The State Department has fired six employees at the U.S. embassy in Afghanistan for allegedly using or possessing prohibited drugs, a particularly troubling infraction given the years-long U.S. effort to eradicate opium production in the country.
A senior State Department official said those who were embassy employees were fired and others who were contractors were released from their contracts.
The official declined to say what led to the investigation, but the Wall Street Journal reported it was launched after a person was wandering about in a state of confusion.
A State Department official told Voice of America News on March 30 the fired workers “were found to have been using or in possession of prohibited substances.”
Opium production in Afghanistan is a major source of income for the Taliban and other insurgents.
Afghanistan is the source of more than 90 percent of the world’s heroin. Despite global efforts to stem the flow of narcotics, the United Nations says production reached near record levels in 2016.
The United States has spent more than $8 billion on drug interdiction in Afghanistan since the start of war against the Taliban in 2001.
Plastic surgeons at William Beaumont Army Medical Center successfully transplanted a new ear on a Soldier who lost her left ear due to a single-vehicle accident.
The total ear reconstruction, the first of its kind in the Army, involved harvesting cartilage from the Soldier’s ribs to carve a new ear out of the cartilage, which was then placed under the skin of the forearm to allow the ear to grow.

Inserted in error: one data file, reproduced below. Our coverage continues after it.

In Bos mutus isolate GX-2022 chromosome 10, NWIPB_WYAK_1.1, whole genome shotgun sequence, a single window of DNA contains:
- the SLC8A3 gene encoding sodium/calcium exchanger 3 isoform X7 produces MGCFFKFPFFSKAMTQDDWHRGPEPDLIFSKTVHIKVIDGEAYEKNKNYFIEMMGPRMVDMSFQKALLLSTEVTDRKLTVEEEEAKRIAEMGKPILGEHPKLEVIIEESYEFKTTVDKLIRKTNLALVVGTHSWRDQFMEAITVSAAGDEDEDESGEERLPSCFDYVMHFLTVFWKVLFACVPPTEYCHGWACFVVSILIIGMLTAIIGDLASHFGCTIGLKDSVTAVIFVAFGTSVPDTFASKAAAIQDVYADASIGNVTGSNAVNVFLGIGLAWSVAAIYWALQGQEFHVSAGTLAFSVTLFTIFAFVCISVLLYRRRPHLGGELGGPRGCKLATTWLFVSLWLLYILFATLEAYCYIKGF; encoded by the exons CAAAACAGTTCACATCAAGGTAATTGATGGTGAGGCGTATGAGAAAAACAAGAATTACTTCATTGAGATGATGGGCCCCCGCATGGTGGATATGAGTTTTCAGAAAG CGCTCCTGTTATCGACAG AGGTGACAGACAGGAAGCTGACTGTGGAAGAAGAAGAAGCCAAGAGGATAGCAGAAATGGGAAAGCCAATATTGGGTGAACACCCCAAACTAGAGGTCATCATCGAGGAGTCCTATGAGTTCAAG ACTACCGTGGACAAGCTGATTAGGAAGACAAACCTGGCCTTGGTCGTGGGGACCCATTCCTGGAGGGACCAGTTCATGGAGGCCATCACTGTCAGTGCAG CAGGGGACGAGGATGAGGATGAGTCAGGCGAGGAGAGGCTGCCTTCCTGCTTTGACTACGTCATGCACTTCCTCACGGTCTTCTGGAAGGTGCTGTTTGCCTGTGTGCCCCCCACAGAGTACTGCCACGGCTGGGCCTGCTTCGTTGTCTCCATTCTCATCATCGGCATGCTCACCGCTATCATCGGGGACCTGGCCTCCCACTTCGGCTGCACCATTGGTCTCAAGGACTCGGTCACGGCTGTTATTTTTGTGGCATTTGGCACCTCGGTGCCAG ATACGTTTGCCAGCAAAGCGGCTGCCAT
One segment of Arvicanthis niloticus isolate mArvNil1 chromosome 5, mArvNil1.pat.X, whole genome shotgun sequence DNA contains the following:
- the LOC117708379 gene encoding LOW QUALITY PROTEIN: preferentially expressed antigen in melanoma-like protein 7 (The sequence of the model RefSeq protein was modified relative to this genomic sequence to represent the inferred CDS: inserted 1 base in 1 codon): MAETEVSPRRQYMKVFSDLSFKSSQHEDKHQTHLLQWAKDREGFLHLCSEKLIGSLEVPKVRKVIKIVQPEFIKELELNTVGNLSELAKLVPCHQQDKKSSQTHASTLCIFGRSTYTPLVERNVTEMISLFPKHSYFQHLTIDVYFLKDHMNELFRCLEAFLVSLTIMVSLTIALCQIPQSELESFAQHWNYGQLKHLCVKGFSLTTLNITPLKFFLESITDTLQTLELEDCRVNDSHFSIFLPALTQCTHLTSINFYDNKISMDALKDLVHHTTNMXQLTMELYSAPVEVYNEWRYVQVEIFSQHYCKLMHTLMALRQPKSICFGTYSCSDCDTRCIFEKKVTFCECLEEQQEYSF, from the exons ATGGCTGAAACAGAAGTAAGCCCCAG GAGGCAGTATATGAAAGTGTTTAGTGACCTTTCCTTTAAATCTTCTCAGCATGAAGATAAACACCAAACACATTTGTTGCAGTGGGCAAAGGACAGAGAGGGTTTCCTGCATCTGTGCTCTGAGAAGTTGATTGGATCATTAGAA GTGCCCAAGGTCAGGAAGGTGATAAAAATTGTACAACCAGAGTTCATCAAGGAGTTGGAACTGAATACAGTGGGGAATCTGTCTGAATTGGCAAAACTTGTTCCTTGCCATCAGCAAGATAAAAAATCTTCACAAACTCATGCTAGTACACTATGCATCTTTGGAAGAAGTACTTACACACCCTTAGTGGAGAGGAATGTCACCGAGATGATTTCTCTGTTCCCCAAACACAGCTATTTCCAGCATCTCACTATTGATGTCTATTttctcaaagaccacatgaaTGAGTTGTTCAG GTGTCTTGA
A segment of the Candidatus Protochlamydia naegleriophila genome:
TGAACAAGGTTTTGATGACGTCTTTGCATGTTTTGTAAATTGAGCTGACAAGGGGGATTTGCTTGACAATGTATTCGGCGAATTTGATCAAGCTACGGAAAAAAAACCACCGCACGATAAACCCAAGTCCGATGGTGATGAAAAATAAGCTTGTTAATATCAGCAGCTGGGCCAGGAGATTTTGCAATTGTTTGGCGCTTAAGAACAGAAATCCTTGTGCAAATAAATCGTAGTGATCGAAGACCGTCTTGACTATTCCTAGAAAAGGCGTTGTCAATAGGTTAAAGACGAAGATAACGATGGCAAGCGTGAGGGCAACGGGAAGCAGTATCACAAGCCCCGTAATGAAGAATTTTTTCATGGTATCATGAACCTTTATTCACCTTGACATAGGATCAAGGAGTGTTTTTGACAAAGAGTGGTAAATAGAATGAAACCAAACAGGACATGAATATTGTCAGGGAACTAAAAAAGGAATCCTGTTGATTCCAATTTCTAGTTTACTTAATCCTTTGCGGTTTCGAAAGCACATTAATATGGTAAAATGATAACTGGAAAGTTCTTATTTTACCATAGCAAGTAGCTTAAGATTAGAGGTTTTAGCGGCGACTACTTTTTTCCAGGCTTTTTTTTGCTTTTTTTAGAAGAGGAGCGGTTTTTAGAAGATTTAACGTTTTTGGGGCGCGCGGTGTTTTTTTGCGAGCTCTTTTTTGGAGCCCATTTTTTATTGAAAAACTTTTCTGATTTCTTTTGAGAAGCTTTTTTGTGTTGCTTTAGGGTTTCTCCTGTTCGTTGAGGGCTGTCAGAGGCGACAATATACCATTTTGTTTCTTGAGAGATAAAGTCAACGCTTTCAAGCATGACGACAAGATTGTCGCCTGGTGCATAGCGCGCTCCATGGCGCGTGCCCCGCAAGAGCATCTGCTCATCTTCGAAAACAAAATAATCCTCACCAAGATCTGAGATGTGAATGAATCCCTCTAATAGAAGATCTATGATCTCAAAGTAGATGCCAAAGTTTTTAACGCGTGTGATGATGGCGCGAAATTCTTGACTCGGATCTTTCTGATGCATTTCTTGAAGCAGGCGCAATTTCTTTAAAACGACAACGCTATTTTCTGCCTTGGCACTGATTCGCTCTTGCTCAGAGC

“The whole goal is by the time she’s done with all this, it looks good, it’s sensate, and in five years if somebody doesn’t know her they won’t notice,” said Lt. Col. Owen Johnson III, chief, Plastic and Reconstructive Surgery, WBAMC. “As a young active-duty Soldier, they deserve the best reconstruction they can get.”
The revolutionary surgery has been over a year in the making for Clarksdale, Mississippi native, Pvt. Shamika Burrage, a supply clerk with 1st Battalion, 35th Armored Regiment, 2nd Brigade Combat Team, 1st Armored Division.
In 2016, while returning to Fort Bliss, Texas, after visiting family in Mississippi, a tire blowout changed Burrage’s life in an instant.
“I was coming back from leave and we were around Odessa, Texas,” said Burrage, who was traveling with her cousin. “We were driving and my front tire blew, which sent the car off road and I hit the brake. I remember looking at my cousin who was in the passenger seat, I looked back at the road as I hit the brakes. I just remember the first flip and that was it.”